9. These are inspiring thoughts to take with us into the New Year, Nancy. Patience and daring to take risks are both qualities I could definitely work on. I have been trying for the past year to spend more time “in the moment”–the garden is a wonderful place to practice that feeling. Good luck with your move, Nancy; I know you’ll enjoy having more space for gardening!

    P.S. I just added my name to your “First Snowfall Project.”

  10. I’m so excited for you! More room for gardening! Just the words ‘ground floor’ imply close to the earth. Perfect for you. I’m really happy, Nancy. Loads of new gardening fun for you.

  11. A wonderfully written reflection, and an inspiring one. Thanks! Your photos are lovely, as usual. Delighted to know that you’ll have a bit more space for gardening in the coming year, too. I know you’ll fill it with great plants.

  12. Hi Nancy,
    Thanks for letting me know you’re putting a link to my first snowfall. I went in and added a link to your blog, saying I just remembered to have it added, and for those who aren’t familiar to my blog, to click on “home” to see how much snow we have now.

    I am glad I had a chance to read this wonderful post. I have been feeling impatient with my 27 year old daughter, as she is in the process of moving. I have put way more work into it than she has. She knows we paid her rent at the new place, and she has the whole month to get moved. I think yesterday, I finally got her on my page, where I am wanting to get her out and all the cleaning done by the middle of the month in hopes of getting most of the deposit money, which will come back to me. I spent 10 hours cleaning yesterday, and she finally got the rest of the stuff packed last night.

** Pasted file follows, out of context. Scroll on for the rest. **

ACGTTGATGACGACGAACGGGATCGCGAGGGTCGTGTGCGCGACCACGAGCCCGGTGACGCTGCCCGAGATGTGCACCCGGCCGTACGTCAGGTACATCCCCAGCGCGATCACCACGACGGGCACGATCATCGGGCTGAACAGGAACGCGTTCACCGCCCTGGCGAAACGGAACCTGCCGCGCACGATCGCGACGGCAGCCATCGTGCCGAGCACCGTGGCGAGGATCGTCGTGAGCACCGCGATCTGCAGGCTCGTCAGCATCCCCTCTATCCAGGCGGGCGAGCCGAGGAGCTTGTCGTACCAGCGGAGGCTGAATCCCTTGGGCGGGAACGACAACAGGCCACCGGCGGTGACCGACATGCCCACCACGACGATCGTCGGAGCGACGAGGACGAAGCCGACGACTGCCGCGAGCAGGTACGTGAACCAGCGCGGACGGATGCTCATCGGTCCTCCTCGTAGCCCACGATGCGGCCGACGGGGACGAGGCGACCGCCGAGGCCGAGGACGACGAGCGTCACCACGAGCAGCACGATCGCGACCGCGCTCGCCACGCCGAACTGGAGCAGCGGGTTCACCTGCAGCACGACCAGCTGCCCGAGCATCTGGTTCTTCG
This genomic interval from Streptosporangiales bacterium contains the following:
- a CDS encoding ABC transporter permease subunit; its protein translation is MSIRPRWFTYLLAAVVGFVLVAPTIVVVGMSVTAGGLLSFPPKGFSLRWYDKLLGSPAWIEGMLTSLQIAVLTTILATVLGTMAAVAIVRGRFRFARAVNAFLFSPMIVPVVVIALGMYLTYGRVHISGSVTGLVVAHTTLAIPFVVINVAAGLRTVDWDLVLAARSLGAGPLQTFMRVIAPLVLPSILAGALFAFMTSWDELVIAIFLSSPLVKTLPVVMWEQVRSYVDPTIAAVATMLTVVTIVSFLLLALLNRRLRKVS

I hope your move goes smoothly. Enjoy your new gardening opportunities! Happy New Year! There were other things you said that I liked, but now that I did some venting, I can’t remember what they were at the moment. Yes, it is good to bloom where we are planted, and find satisfaction in what is in front of us.

  13. Nancy, somehow I missed this post (damn blotanical!) and am delighted for your new adventure and new space for gardening. You’ll do fine. If you deal with your tenants with the same wisdom and patience you show in your blog, you’ll be respected and honoured for your kind soul. It’ll be fine. I’m really proud of you.